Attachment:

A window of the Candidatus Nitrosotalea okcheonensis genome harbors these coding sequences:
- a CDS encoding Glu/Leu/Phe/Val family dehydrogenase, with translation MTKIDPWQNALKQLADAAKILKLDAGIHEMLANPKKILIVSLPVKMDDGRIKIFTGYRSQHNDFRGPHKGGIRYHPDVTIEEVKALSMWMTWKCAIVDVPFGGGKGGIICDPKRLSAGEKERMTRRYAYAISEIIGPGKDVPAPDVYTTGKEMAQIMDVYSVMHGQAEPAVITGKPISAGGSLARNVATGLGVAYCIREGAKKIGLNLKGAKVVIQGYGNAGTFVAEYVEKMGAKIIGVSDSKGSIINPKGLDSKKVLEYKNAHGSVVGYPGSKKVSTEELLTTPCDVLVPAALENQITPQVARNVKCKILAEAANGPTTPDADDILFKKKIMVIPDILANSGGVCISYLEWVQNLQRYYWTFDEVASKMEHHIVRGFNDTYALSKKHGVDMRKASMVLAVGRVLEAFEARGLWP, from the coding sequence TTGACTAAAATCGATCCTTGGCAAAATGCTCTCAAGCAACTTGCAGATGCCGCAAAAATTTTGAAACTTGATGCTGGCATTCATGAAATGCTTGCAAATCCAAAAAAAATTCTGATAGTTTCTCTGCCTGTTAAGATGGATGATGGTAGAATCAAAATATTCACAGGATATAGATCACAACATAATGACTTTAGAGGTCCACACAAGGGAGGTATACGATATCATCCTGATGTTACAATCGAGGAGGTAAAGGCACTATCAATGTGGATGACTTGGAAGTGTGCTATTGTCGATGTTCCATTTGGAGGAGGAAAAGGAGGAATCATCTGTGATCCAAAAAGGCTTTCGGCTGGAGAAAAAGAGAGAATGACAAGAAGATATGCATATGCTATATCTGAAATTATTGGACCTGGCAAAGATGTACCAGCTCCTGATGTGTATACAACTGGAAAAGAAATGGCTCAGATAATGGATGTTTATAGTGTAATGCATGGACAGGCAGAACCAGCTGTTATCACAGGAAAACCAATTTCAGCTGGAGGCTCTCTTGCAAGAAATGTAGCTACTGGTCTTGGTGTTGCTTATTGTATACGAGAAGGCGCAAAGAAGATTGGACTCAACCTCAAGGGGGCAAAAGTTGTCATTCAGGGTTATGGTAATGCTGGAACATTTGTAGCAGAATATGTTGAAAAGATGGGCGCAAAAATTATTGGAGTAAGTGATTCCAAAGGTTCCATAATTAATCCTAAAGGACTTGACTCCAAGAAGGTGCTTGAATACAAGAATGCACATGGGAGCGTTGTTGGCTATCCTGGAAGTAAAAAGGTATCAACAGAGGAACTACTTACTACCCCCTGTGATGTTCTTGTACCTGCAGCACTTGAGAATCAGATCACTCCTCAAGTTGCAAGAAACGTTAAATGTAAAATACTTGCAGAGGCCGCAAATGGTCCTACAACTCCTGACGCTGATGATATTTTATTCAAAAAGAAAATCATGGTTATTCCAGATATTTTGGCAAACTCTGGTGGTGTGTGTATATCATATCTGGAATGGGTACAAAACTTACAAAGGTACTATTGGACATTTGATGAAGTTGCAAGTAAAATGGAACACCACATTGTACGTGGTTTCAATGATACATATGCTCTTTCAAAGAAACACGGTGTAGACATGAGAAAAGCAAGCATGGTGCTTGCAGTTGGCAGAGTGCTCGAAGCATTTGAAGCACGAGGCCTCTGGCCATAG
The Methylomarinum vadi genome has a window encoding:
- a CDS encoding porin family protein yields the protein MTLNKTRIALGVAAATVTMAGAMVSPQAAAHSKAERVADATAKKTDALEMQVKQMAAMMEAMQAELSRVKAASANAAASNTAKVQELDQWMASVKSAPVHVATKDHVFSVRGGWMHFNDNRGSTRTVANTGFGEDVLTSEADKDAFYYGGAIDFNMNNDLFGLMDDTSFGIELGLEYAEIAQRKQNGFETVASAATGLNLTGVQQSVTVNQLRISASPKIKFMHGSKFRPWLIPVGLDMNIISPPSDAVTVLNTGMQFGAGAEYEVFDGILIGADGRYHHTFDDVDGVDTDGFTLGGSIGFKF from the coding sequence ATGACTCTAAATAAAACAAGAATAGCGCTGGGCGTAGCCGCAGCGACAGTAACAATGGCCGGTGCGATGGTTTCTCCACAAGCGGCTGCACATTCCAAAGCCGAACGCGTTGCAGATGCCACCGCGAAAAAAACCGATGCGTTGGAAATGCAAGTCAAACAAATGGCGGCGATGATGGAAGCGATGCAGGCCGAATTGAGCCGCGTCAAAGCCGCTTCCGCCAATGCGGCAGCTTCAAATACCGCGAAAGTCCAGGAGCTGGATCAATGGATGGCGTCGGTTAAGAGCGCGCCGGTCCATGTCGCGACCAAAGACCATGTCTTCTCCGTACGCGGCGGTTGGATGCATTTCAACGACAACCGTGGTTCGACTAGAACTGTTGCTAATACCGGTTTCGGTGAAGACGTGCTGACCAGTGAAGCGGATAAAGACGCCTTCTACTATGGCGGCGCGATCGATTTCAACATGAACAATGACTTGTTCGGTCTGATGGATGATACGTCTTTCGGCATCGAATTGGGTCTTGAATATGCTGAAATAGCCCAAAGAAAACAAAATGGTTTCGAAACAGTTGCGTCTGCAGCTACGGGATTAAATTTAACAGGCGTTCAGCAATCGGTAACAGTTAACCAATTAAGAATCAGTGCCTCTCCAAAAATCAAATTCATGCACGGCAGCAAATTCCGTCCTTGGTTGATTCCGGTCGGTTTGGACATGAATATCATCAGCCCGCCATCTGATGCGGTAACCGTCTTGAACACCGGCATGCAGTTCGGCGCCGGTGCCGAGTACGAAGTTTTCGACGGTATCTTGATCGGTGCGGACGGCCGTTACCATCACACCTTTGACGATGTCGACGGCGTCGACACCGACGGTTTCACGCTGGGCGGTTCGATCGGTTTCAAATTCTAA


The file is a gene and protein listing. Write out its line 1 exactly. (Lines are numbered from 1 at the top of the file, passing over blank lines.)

A window of the Candidatus Nitrosotalea okcheonensis genome harbors these coding sequences: